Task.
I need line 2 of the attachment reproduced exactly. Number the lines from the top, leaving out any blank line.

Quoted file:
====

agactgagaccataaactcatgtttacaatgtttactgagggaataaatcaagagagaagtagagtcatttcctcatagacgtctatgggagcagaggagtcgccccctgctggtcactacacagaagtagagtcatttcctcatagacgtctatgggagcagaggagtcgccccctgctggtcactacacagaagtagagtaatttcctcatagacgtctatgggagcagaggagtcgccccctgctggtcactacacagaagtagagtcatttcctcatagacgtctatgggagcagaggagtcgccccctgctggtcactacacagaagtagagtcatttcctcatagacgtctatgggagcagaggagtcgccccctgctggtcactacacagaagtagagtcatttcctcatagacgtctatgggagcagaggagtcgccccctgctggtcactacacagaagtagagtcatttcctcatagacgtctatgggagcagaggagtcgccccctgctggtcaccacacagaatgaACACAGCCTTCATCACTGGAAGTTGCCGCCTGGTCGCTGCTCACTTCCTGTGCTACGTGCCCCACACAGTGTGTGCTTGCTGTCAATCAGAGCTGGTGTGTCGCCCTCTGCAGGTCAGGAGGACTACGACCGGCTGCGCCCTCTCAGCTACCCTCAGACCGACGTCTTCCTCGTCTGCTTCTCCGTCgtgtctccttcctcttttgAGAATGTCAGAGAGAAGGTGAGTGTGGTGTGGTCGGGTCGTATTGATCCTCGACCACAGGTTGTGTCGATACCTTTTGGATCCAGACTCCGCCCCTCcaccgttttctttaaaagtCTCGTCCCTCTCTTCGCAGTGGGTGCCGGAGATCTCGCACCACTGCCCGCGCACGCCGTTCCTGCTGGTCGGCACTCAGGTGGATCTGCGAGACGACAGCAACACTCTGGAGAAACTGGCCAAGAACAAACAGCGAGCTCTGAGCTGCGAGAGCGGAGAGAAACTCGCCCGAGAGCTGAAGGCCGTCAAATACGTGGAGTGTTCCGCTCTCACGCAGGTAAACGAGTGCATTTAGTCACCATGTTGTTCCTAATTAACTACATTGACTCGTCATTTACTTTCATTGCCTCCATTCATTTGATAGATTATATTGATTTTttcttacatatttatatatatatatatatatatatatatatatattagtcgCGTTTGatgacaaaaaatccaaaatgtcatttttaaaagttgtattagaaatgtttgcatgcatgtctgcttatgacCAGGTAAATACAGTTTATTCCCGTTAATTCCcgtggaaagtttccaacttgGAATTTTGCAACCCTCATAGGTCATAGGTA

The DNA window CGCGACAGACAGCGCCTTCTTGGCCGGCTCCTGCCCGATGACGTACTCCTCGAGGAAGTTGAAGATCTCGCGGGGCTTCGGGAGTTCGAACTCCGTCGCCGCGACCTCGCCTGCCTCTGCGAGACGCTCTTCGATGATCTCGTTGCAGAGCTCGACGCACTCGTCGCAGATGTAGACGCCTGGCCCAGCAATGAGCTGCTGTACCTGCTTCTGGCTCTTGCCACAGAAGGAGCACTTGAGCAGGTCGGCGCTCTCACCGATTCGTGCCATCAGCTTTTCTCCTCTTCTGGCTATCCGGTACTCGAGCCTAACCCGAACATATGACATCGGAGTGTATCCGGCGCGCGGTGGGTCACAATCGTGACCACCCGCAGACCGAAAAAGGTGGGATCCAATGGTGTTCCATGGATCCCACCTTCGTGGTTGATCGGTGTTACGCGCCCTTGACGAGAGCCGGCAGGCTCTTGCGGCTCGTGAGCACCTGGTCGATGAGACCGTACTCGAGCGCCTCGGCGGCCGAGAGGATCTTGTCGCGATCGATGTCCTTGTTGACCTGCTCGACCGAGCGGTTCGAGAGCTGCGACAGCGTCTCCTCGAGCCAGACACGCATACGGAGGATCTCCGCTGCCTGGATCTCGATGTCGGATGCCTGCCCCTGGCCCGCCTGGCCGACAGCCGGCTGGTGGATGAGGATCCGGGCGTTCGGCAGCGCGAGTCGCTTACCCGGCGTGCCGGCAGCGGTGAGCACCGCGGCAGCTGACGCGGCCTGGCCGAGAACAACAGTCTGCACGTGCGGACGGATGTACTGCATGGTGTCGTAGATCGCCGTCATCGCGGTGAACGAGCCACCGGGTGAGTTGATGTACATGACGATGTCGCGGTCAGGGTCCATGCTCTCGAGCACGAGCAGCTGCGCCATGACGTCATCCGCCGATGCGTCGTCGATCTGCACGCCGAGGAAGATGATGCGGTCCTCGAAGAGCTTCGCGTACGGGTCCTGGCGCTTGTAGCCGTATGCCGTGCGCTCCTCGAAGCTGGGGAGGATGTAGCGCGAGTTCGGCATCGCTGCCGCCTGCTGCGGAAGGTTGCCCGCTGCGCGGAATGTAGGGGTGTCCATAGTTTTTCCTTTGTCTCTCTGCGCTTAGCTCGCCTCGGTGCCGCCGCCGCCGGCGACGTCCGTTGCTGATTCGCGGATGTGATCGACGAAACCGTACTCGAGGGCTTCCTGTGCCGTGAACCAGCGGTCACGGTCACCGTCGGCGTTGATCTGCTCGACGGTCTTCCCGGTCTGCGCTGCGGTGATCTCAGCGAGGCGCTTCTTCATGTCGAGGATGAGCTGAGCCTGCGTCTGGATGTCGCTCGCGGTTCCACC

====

The DNA window CGCGACAGACAGCGCCTTCTTGGCCGGCTCCTGCCCGATGACGTACTCCTCGAGGAAGTTGAAGATCTCGCGGGGCTTCGGGAGTTCGAACTCCGTCGCCGCGACCTCGCCTGCCTCTGCGAGACGCTCTTCGATGATCTCGTTGCAGAGCTCGACGCACTCGTCGCAGATGTAGACGCCTGGCCCAGCAATGAGCTGCTGTACCTGCTTCTGGCTCTTGCCACAGAAGGAGCACTTGAGCAGGTCGGCGCTCTCACCGATTCGTGCCATCAGCTTTTCTCCTCTTCTGGCTATCCGGTACTCGAGCCTAACCCGAACATATGACATCGGAGTGTATCCGGCGCGCGGTGGGTCACAATCGTGACCACCCGCAGACCGAAAAAGGTGGGATCCAATGGTGTTCCATGGATCCCACCTTCGTGGTTGATCGGTGTTACGCGCCCTTGACGAGAGCCGGCAGGCTCTTGCGGCTCGTGAGCACCTGGTCGATGAGACCGTACTCGAGCGCCTCGGCGGCCGAGAGGATCTTGTCGCGATCGATGTCCTTGTTGACCTGCTCGACCGAGCGGTTCGAGAGCTGCGACAGCGTCTCCTCGAGCCAGACACGCATACGGAGGATCTCCGCTGCCTGGATCTCGATGTCGGATGCCTGCCCCTGGCCCGCCTGGCCGACAGCCGGCTGGTGGATGAGGATCCGGGCGTTCGGCAGCGCGAGTCGCTTACCCGGCGTGCCGGCAGCGGTGAGCACCGCGGCAGCTGACGCGGCCTGGCCGAGAACAACAGTCTGCACGTGCGGACGGATGTACTGCATGGTGTCGTAGATCGCCGTCATCGCGGTGAACGAGCCACCGGGTGAGTTGATGTACATGACGATGTCGCGGTCAGGGTCCATGCTCTCGAGCACGAGCAGCTGCGCCATGACGTCATCCGCCGATGCGTCGTCGATCTGCACGCCGAGGAAGATGATGCGGTCCTCGAAGAGCTTCGCGTACGGGTCCTGGCGCTTGTAGCCGTATGCCGTGCGCTCCTCGAAGCTGGGGAGGATGTAGCGCGAGTTCGGCATCGCTGCCGCCTGCTGCGGAAGGTTGCCCGCTGCGCGGAATGTAGGGGTGTCCATAGTTTTTCCTTTGTCTCTCTGCGCTTAGCTCGCCTCGGTGCCGCCGCCGCCGGCGACGTCCGTTGCTGATTCGCGGATGTGATCGACGAAACCGTACTCGAGGGCTTCCTGTGCCGTGAACCAGCGGTCACGGTCACCGTCGGCGTTGATCTGCTCGACGGTCTTCCCGGTCTGCGCTGCGGTGATCTCAGCGAGGCGCTTCTTCATGTCGAGGATGAGCTGAGCCTGCGTCTGGATGTCGCTCGCGGTTCCACC